Ian’s Bird of the Week – Magnificent Riflebird ~ by Ian Montgomery
Newsletter – 9/12/11
We’ve been dealing with Birds of Paradise for the last couple of birds of the week, so here’s another one from Iron Range, the Magnificent Riflebird. This, like the Trumpet Manucode is easier to hear than see as it spends most of its time in the tall trees of the rainforest and on my previous two visits to this part of Cape York I’d seen only a few females. This time, the males were very vocal and actively courting females and I had more success, as in the first photo.
The ‘magnificent’ is appropriate as, with a length of 28-33cm/11-13in, it is the largest of the three Australian Riflebirds. (There is a fourth species of Riflebird, the Eastern or Growling Riflebird, in eastern PNG – recently split from the Magnificent Riflebird and distinguishable mainly by its call.) As you can see from the first photo, the blue shield on the throat and upper breast of the male is much larger than that of the other two Australian ones. It is also the only one of the three to have plumes along the flanks. These are hard to see on the first photo (except as a fuzzy area below the right wing) but are visible in the second photo both as a fuzzy line along the right side and as longer wiry plumes on either side of the tail.
Like Victoria’s Riflebird the heavy plumage of the males make a swishing noise in flight as they sweep regally around in the canopy of the forest. Their usual call is like a wolf whistle and carries a long way, though I found that locating a male in this way was no guarantee of being able to see it. The male in the first photo was actively wooing an unimpressed or ambivalent female who flew away from him and landed on a branch in the open directly above me. She quickly realised that she was attracting my interest too, as in the third photo, and flew off again in renewed search of peace.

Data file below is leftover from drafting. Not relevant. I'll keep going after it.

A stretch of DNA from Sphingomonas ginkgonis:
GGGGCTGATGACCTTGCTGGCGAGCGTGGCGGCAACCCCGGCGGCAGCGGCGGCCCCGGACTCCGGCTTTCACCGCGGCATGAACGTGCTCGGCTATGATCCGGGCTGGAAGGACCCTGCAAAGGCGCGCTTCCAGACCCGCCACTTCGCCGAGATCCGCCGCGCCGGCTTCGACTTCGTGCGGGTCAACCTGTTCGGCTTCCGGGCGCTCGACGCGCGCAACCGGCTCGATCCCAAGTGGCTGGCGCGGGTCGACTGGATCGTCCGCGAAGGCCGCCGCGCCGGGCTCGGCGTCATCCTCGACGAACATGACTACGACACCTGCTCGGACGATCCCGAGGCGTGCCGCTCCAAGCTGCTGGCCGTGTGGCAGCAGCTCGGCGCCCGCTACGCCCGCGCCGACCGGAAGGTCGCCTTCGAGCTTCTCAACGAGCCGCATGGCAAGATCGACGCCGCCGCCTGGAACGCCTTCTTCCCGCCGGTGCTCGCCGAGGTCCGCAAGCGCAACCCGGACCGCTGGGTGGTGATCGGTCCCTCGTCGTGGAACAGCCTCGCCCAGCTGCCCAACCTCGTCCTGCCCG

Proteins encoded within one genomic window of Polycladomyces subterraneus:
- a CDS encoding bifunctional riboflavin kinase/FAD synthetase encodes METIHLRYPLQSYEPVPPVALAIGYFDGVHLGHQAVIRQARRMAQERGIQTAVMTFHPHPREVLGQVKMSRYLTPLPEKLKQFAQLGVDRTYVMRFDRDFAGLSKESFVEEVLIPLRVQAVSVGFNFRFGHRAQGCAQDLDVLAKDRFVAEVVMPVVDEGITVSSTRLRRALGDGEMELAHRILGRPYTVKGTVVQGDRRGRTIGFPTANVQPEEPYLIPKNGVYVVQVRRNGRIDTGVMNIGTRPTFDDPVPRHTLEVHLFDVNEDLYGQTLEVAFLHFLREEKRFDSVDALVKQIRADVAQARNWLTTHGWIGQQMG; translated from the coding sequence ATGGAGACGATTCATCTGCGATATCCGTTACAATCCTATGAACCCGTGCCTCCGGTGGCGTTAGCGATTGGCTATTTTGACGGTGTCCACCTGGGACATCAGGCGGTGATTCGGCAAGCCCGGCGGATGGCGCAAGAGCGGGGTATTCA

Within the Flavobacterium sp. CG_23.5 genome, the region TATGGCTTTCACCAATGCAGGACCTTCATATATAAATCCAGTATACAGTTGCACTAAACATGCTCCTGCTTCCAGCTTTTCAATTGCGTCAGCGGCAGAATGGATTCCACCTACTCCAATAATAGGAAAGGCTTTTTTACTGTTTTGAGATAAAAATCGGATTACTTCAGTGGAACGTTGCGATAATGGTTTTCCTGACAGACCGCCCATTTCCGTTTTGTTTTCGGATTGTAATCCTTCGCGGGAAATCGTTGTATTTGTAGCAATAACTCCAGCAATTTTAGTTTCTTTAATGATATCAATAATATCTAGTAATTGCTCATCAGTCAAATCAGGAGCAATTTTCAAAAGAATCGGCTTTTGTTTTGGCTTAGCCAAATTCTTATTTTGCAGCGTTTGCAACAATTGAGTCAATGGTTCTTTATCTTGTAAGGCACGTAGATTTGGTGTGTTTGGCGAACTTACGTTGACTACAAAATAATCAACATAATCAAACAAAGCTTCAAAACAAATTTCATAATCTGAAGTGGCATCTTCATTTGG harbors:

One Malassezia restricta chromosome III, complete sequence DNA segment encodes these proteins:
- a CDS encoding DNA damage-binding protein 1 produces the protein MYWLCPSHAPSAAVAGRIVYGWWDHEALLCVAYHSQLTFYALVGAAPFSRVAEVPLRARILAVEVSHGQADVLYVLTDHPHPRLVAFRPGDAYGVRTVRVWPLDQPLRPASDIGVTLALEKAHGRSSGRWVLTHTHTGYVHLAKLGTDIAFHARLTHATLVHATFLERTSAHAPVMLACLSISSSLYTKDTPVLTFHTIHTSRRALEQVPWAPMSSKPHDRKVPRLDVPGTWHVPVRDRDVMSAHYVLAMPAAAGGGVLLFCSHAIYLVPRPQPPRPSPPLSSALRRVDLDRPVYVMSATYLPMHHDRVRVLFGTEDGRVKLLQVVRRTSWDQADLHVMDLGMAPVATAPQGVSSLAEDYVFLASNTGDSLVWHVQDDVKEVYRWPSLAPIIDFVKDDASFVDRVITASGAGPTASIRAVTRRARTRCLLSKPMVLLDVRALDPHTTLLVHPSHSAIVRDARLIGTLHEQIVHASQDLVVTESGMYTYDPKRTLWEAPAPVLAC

The females are fairly different in appearance from the females of Victoria’s Riflebird with rufous upperparts and heavily barred underparts. (You may remember that the female Victoria’s has much greyer upper parts with less marked buff underparts). The fourth photo shows a female in a more typical pose, looking for grubs, Woodpecker-like, along the limbs and trunks of trees, though Riflebirds also eat fruit.
Another spectacular bird in Iron Range was the Yellow-billed Kingfisher. It has featured as bird of the week before, so here is the link to the new Yellow-billed Kingfisher and on the Daintree we encountered plenty of Azure Kingfishers and Little Kingfishers .
The website, incidentally, had a record month in August with more than 9,300 visits, substantially up from previous records in July of 7,700 and in June of 7,200, with total downloads of about 4.5GB, also a record.
Oh, magnify the LORD with me, and let us exalt his name together! (Psalms 34:3 ESV)